Five locations that have experienced the paranormal before
16 real local ghost stories
Commencing from the Prince St Reserve at the Patrobas Statue
Duration: 1 hour and a half
Tickets $25 ($20 concession)
Deals for families:
2 adult, 2 children (or 1 adult, 3 children) $75.00
2 adult, 3 children (1 adult, 4 children) $85.00
White settlers started calling Rosedale home in 1844, well he was a Chinese man with poor eyesight also lived there for a time and it was also named after him, the creek today still bears his name Blind Joe. The name of Rosedale today is after Rosalie Dutton who’s family ran the station for a few short years and had to move on because it was such difficult conditions.
In the 1800s it was a described as a perilous 9-day horseback journey from Sydney.
When they arrived it didn’t get any easier, built right beside a flood plain. That would flood without notice. Even in summer water caused the land to be swampy. It was a drought. There were tensions between the original owners and the settlers. The settlers had guns, outmatching the Gunai-Kurnai people. Bushrangers were prowling on new settlers.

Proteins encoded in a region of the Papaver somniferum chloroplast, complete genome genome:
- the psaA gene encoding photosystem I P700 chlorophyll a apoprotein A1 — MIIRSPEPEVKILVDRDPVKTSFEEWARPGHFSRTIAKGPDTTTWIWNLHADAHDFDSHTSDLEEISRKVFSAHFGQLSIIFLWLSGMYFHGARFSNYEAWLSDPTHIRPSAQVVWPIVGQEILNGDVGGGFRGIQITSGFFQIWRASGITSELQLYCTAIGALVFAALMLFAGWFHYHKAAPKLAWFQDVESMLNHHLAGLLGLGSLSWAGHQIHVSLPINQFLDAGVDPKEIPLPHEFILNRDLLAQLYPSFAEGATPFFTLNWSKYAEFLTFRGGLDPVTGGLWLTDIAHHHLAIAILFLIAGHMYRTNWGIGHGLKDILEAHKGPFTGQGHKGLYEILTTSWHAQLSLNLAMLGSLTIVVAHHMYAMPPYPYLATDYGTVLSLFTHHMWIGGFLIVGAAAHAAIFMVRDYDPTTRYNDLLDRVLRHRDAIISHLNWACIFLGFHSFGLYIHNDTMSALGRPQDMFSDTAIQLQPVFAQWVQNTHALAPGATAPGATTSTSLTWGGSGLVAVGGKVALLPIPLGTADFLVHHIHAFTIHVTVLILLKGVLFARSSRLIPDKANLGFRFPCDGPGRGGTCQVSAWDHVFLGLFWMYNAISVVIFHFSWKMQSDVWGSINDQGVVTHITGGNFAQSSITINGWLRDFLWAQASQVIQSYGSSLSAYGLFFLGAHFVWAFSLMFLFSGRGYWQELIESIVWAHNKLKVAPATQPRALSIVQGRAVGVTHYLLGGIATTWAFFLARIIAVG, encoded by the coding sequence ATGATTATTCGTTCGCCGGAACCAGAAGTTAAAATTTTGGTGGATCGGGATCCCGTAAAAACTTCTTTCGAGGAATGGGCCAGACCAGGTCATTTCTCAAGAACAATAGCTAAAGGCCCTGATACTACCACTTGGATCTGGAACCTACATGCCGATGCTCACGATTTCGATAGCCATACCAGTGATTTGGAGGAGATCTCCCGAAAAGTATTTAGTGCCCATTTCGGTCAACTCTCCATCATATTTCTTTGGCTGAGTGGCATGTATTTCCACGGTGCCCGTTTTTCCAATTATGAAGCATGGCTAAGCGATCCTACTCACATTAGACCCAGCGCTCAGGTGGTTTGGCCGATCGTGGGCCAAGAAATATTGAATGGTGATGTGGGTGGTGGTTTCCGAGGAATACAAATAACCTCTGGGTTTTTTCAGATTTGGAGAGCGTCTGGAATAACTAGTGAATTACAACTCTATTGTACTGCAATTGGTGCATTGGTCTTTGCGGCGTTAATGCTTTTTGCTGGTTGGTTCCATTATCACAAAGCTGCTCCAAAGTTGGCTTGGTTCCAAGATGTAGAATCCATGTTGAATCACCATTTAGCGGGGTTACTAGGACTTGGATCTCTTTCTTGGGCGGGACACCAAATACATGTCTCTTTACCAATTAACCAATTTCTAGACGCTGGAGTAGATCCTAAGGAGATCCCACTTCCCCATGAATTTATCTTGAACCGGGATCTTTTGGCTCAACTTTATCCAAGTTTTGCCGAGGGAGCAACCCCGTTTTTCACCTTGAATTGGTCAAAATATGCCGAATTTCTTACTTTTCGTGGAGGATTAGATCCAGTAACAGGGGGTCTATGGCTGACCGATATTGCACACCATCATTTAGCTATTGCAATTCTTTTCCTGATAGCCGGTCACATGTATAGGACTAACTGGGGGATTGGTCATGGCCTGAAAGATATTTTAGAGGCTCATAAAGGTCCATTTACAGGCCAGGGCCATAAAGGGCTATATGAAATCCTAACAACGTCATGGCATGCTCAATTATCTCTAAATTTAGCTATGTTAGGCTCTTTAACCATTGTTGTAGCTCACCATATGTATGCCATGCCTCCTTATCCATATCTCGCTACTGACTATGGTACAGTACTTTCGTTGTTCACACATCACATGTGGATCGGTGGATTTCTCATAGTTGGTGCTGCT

Death was a constant companion out here, in all manner of ways. Some spirits are peaceful but not willing to leave after all that work they did carving out their place in Rosedale, making it a home.
Maybe some of the spirits were always there, as elemental spirits that control the rocks, trees, water, and fire? Like gnomes and fairies. Discover the story on the Rosedale Ghost Tour.
We’re going to walk some of the places people have experienced the paranormal here.
Ghosts were people once, it’s fascinating to learn about how they lived what they did.
Ghosts give a glimpse into the lives of the regular people in these towns while discovering the disconcerting ways people discovered them.
The Rosedale Ghost Tour doesn’t require you to believe in ghosts.
This walking tour takes one and a half hours, attending some places that have been active before.
We walk for about five-minute intervals between stories.